Thousands of lightning strikes lead to record wildfires in California

  24 August 2020    Read: 761
Thousands of lightning strikes lead to record wildfires in California

Some of the biggest wildfires California has seen in living memory are continuing to tear through the north of the state, as firefighters battle the flames in a bid to save homes and lives.

More than 24 large fires were burning over the weekend, sparked by an unprecedented volley of some 12,000 lightning strikes over the course of several days.

There are 14,0000 firefighters, 2,400 engines and 95 aircraft battling the fires, which have so far claimed at least seven victims, including the body of one man found on Sunday in a remote area that was under evacuation orders.

The worst could still be yet to come. The National Weather Service issued a “red flag” warning up to Monday afternoon for the Santa Cruz Mountains area south of San Francisco. The drought-stricken area may see extreme fire conditions including high temperatures, low humidity, lightning and wind gusts up to 65 mph that “may result in dangerous and unpredictable fire behavior.”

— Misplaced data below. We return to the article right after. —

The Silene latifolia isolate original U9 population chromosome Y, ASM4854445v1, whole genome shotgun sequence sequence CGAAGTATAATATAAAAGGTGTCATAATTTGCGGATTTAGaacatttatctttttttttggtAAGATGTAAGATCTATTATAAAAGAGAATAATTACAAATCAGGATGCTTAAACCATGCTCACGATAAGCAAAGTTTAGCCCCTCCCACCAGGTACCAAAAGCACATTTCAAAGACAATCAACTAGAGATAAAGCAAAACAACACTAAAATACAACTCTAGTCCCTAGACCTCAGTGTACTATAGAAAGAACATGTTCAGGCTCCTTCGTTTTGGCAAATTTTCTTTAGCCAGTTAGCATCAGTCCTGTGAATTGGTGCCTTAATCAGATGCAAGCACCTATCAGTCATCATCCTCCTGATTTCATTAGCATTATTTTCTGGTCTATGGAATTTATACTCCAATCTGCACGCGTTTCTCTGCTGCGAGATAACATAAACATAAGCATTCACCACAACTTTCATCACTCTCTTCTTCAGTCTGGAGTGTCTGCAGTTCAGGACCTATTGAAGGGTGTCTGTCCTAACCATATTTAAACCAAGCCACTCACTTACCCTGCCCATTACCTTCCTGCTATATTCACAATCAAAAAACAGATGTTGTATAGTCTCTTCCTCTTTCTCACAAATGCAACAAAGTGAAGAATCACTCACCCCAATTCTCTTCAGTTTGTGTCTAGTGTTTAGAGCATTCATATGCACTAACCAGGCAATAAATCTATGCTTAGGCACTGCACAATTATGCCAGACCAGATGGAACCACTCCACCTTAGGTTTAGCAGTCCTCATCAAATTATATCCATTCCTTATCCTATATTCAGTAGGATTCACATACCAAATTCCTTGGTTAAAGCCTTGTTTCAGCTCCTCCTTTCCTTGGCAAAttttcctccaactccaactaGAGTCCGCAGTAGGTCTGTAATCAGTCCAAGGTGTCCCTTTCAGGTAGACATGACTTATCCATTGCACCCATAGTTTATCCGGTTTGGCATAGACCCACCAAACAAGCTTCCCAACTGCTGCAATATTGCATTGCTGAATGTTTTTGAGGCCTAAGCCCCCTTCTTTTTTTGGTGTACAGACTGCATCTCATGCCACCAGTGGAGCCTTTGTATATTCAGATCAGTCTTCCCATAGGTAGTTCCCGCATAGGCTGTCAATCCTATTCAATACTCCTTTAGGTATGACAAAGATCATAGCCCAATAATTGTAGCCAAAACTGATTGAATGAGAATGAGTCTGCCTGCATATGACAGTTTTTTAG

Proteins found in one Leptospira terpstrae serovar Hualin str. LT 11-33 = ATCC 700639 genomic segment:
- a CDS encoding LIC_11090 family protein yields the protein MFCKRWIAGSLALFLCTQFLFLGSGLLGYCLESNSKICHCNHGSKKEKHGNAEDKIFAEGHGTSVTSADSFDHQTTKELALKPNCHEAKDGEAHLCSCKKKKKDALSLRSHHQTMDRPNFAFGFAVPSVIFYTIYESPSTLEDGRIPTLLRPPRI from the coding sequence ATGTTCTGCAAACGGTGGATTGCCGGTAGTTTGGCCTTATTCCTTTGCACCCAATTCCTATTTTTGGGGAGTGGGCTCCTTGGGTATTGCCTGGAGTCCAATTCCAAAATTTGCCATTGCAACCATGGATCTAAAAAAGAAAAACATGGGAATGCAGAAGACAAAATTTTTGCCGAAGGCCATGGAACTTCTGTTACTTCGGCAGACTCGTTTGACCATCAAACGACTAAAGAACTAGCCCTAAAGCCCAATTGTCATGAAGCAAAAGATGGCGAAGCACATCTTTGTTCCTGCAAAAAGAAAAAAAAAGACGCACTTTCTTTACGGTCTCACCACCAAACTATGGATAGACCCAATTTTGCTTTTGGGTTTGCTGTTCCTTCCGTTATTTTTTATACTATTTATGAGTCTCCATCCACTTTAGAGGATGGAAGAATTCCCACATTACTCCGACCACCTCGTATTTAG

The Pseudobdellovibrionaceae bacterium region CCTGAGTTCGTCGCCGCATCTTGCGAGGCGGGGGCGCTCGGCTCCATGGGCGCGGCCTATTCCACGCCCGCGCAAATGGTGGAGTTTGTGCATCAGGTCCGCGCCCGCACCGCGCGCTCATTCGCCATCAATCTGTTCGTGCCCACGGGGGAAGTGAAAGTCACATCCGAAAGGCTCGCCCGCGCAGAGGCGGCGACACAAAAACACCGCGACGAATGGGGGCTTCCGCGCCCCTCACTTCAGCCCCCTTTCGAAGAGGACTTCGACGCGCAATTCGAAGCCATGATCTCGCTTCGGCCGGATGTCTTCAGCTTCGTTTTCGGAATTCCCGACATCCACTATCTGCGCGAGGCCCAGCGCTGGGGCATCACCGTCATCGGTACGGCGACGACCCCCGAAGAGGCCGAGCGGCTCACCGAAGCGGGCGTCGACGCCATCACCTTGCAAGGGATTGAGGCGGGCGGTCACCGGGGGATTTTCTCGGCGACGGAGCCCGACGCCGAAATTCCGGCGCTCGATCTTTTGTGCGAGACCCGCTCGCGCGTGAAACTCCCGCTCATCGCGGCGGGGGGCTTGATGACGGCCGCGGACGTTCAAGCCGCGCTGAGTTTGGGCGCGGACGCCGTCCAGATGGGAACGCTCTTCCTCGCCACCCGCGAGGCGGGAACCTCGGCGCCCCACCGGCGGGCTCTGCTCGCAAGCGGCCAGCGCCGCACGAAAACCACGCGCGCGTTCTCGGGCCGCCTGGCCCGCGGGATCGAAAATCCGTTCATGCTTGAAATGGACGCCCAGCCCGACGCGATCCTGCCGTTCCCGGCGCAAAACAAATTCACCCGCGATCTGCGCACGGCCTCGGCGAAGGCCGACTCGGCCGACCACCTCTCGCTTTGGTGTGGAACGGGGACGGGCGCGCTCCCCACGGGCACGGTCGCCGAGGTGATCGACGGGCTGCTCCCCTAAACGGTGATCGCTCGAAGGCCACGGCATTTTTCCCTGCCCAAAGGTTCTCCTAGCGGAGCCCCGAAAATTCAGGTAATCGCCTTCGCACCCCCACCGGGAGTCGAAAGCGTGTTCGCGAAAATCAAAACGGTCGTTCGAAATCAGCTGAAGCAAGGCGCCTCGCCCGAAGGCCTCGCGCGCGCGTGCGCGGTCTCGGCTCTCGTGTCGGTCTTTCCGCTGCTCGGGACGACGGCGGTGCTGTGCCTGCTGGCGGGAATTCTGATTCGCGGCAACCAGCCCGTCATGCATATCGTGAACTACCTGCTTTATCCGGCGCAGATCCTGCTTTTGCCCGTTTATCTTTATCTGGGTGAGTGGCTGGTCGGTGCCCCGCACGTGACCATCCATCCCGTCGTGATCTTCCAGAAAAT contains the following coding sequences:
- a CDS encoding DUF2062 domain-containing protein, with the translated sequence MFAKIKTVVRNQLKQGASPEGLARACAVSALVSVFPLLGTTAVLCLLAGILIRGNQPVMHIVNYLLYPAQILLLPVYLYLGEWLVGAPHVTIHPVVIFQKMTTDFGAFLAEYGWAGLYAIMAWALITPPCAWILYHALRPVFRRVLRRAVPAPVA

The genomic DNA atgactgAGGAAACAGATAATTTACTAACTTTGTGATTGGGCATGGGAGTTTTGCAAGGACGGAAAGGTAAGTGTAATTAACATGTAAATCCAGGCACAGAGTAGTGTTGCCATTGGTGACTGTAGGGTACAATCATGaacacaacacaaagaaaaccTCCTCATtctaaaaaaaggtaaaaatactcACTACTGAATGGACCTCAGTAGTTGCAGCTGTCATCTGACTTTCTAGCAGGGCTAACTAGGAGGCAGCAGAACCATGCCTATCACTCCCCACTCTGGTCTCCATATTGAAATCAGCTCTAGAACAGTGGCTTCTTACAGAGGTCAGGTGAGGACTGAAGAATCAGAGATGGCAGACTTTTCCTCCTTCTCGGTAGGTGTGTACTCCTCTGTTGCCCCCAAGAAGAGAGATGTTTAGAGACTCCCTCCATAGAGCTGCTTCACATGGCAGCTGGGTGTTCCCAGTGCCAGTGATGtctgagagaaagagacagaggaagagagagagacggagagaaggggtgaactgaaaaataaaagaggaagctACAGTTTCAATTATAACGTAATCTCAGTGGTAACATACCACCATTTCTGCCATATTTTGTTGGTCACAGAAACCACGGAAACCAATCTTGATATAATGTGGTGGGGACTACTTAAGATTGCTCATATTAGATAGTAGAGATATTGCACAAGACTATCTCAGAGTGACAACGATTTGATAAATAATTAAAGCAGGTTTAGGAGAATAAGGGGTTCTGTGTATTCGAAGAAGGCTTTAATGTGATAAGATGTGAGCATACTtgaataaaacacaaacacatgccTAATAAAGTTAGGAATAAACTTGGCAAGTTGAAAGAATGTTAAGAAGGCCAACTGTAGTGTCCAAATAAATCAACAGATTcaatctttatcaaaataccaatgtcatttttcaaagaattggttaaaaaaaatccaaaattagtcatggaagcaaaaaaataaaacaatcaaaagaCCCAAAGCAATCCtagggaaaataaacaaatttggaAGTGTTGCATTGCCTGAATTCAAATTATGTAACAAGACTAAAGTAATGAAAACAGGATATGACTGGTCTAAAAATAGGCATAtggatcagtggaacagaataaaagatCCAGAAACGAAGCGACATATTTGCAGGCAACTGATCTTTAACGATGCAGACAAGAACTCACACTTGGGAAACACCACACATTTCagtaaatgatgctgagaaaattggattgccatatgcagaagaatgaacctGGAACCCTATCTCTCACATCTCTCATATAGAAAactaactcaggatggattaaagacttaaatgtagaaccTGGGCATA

Mark Brunton, a battalion chief for the California Department of Forestry and Fire Protection (Cal Fire), said “There’s a lot of potential for things to really go crazy out there.”

Two of the fires currently burning - one north of San Francisco and one southeast of the city - are now two of the largest three fires in state history, both burning an area of more than 500 square miles.

“You could overlay half of one of these fires and it covers the entire city of San Francisco,” said Cal Fire spokesman Brice Bennett.

'Clear evidence of climate change'

The Governor of California spoke at the Democratic National Convention via video to point to the fires as evidence of climate change.

Speaking from a forest near Watsonville, after visiting an evacuation centre, Gavin Newsom said: “If you are in denial about climate change, come to California.”

A timelapse video from OroraTech shows the growth of the wildfires over the course of six days, which it says now affects around 340,000 acres, or 530 square miles.


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